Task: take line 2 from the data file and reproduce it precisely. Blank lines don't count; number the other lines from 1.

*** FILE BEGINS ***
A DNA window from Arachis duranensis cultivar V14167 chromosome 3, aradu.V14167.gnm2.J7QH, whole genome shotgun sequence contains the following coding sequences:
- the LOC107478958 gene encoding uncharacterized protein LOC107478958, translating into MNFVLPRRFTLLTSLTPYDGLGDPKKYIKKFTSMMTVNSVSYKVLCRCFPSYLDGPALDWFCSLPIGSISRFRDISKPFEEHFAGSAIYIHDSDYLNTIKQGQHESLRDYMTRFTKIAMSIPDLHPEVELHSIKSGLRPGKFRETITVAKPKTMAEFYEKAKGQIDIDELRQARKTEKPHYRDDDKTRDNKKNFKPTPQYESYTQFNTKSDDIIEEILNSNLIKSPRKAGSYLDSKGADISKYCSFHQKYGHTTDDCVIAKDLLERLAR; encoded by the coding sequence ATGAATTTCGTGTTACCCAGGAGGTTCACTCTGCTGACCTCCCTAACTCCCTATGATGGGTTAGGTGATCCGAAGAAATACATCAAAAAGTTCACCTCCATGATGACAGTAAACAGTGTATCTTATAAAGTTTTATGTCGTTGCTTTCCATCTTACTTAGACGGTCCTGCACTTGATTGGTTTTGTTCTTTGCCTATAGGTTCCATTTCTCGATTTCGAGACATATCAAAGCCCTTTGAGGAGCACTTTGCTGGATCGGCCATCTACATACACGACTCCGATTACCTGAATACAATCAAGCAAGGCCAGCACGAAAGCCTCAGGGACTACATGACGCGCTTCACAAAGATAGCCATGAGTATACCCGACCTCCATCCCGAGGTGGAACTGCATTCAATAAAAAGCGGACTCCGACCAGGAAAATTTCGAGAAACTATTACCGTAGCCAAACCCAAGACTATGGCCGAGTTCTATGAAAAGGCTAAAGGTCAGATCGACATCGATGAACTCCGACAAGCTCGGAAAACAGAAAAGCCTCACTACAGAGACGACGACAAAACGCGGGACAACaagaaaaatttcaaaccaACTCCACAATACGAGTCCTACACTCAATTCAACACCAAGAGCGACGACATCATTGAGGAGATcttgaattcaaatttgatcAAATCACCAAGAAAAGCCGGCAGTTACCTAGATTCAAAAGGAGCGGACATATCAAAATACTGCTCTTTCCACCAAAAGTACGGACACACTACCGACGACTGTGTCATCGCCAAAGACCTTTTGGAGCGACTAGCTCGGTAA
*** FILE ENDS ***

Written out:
- the LOC107478958 gene encoding uncharacterized protein LOC107478958, translating into MNFVLPRRFTLLTSLTPYDGLGDPKKYIKKFTSMMTVNSVSYKVLCRCFPSYLDGPALDWFCSLPIGSISRFRDISKPFEEHFAGSAIYIHDSDYLNTIKQGQHESLRDYMTRFTKIAMSIPDLHPEVELHSIKSGLRPGKFRETITVAKPKTMAEFYEKAKGQIDIDELRQARKTEKPHYRDDDKTRDNKKNFKPTPQYESYTQFNTKSDDIIEEILNSNLIKSPRKAGSYLDSKGADISKYCSFHQKYGHTTDDCVIAKDLLERLAR; encoded by the coding sequence ATGAATTTCGTGTTACCCAGGAGGTTCACTCTGCTGACCTCCCTAACTCCCTATGATGGGTTAGGTGATCCGAAGAAATACATCAAAAAGTTCACCTCCATGATGACAGTAAACAGTGTATCTTATAAAGTTTTATGTCGTTGCTTTCCATCTTACTTAGACGGTCCTGCACTTGATTGGTTTTGTTCTTTGCCTATAGGTTCCATTTCTCGATTTCGAGACATATCAAAGCCCTTTGAGGAGCACTTTGCTGGATCGGCCATCTACATACACGACTCCGATTACCTGAATACAATCAAGCAAGGCCAGCACGAAAGCCTCAGGGACTACATGACGCGCTTCACAAAGATAGCCATGAGTATACCCGACCTCCATCCCGAGGTGGAACTGCATTCAATAAAAAGCGGACTCCGACCAGGAAAATTTCGAGAAACTATTACCGTAGCCAAACCCAAGACTATGGCCGAGTTCTATGAAAAGGCTAAAGGTCAGATCGACATCGATGAACTCCGACAAGCTCGGAAAACAGAAAAGCCTCACTACAGAGACGACGACAAAACGCGGGACAACaagaaaaatttcaaaccaACTCCACAATACGAGTCCTACACTCAATTCAACACCAAGAGCGACGACATCATTGAGGAGATcttgaattcaaatttgatcAAATCACCAAGAAAAGCCGGCAGTTACCTAGATTCAAAAGGAGCGGACATATCAAAATACTGCTCTTTCCACCAAAAGTACGGACACACTACCGACGACTGTGTCATCGCCAAAGACCTTTTGGAGCGACTAGCTCGGTAA